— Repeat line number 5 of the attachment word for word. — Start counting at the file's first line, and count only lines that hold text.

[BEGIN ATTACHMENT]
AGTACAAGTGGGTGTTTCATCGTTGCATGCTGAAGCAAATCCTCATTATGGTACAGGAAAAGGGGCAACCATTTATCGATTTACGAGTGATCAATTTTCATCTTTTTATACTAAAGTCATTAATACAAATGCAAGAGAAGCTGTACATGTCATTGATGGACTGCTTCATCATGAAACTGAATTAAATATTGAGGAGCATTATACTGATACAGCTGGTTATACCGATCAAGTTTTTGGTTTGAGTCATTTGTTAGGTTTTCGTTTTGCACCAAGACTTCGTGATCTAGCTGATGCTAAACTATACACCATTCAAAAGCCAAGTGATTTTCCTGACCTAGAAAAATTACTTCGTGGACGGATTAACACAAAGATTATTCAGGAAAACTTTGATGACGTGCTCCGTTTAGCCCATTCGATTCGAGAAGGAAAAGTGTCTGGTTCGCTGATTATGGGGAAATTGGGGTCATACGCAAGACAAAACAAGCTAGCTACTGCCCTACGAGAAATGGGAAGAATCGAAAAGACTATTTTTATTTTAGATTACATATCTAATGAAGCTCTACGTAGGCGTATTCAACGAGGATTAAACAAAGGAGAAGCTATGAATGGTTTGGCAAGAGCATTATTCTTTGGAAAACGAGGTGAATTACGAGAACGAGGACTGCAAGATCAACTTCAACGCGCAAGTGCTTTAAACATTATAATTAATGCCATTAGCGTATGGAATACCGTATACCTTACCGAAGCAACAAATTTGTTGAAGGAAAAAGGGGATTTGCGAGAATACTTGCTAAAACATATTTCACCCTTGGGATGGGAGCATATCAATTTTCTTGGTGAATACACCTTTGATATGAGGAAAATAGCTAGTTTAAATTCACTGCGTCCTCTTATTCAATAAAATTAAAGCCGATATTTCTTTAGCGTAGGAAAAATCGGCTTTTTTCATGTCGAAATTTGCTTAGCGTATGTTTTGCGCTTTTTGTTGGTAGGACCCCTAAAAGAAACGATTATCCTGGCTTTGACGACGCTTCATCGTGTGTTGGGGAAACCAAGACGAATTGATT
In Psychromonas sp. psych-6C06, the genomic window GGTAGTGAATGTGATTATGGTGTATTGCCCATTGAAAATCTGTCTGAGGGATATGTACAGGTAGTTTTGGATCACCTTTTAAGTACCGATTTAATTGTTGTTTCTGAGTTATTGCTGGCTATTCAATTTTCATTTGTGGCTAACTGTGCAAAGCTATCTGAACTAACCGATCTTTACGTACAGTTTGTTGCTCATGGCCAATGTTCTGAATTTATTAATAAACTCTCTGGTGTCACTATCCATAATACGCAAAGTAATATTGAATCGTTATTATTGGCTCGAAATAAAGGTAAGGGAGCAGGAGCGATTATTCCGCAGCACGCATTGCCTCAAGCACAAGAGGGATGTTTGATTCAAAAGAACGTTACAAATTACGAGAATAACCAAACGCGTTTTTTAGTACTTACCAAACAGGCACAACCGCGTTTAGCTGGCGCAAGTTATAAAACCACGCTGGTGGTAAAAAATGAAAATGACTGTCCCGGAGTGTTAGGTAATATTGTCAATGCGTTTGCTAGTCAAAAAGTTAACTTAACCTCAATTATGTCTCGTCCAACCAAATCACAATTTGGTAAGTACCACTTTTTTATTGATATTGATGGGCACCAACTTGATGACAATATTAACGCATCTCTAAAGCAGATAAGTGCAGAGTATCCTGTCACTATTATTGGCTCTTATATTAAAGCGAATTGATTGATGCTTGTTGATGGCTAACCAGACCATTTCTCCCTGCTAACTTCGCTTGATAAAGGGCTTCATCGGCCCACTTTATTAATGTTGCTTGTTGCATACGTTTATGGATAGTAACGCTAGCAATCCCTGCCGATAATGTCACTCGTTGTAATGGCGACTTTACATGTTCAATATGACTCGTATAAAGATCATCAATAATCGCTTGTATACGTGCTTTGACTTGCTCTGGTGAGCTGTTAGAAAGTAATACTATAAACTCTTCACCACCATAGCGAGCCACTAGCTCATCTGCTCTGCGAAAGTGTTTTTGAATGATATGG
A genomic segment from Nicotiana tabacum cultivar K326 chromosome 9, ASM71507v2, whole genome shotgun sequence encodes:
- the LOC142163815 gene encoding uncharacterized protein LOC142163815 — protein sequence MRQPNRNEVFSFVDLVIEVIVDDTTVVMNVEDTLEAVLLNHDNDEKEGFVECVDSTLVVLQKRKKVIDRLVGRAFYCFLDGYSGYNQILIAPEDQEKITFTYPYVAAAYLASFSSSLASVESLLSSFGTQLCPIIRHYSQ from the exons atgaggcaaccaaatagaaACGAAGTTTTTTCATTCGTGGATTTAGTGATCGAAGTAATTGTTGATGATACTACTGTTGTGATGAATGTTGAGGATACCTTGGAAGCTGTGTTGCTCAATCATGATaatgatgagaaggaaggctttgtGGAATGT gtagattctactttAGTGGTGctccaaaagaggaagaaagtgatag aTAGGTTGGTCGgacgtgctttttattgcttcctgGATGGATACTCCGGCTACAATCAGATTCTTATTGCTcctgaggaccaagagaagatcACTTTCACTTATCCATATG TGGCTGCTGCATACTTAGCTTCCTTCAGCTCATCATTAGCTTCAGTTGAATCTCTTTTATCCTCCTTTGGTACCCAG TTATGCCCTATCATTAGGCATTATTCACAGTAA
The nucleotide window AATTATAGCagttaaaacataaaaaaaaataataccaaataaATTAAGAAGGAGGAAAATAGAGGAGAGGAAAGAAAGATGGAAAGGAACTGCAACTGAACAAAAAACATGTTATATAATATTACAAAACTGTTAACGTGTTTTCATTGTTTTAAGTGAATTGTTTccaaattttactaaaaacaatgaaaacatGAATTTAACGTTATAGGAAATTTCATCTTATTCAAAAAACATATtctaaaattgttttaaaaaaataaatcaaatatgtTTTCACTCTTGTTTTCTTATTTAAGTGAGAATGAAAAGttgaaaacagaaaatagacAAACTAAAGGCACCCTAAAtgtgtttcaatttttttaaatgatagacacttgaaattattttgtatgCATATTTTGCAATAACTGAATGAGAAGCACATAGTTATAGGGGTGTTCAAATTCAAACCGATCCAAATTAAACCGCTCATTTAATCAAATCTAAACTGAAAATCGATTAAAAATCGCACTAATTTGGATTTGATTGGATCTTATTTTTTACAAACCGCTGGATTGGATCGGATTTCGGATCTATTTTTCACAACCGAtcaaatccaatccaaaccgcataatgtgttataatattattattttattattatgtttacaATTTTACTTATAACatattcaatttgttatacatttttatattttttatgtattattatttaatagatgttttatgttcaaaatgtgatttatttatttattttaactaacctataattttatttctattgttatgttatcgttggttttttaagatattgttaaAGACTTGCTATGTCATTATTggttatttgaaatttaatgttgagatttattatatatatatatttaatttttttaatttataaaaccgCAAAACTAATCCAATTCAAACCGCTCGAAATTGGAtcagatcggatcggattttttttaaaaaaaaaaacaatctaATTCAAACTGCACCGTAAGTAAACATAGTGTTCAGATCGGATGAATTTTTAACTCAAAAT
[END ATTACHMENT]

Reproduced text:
The nucleotide window AATTATAGCagttaaaacataaaaaaaaataataccaaataaATTAAGAAGGAGGAAAATAGAGGAGAGGAAAGAAAGATGGAAAGGAACTGCAACTGAACAAAAAACATGTTATATAATATTACAAAACTGTTAACGTGTTTTCATTGTTTTAAGTGAATTGTTTccaaattttactaaaaacaatgaaaacatGAATTTAACGTTATAGGAAATTTCATCTTATTCAAAAAACATATtctaaaattgttttaaaaaaataaatcaaatatgtTTTCACTCTTGTTTTCTTATTTAAGTGAGAATGAAAAGttgaaaacagaaaatagacAAACTAAAGGCACCCTAAAtgtgtttcaatttttttaaatgatagacacttgaaattattttgtatgCATATTTTGCAATAACTGAATGAGAAGCACATAGTTATAGGGGTGTTCAAATTCAAACCGATCCAAATTAAACCGCTCATTTAATCAAATCTAAACTGAAAATCGATTAAAAATCGCACTAATTTGGATTTGATTGGATCTTATTTTTTACAAACCGCTGGATTGGATCGGATTTCGGATCTATTTTTCACAACCGAtcaaatccaatccaaaccgcataatgtgttataatattattattttattattatgtttacaATTTTACTTATAACatattcaatttgttatacatttttatattttttatgtattattatttaatagatgttttatgttcaaaatgtgatttatttatttattttaactaacctataattttatttctattgttatgttatcgttggttttttaagatattgttaaAGACTTGCTATGTCATTATTggttatttgaaatttaatgttgagatttattatatatatatatttaatttttttaatttataaaaccgCAAAACTAATCCAATTCAAACCGCTCGAAATTGGAtcagatcggatcggattttttttaaaaaaaaaaacaatctaATTCAAACTGCACCGTAAGTAAACATAGTGTTCAGATCGGATGAATTTTTAACTCAAAAT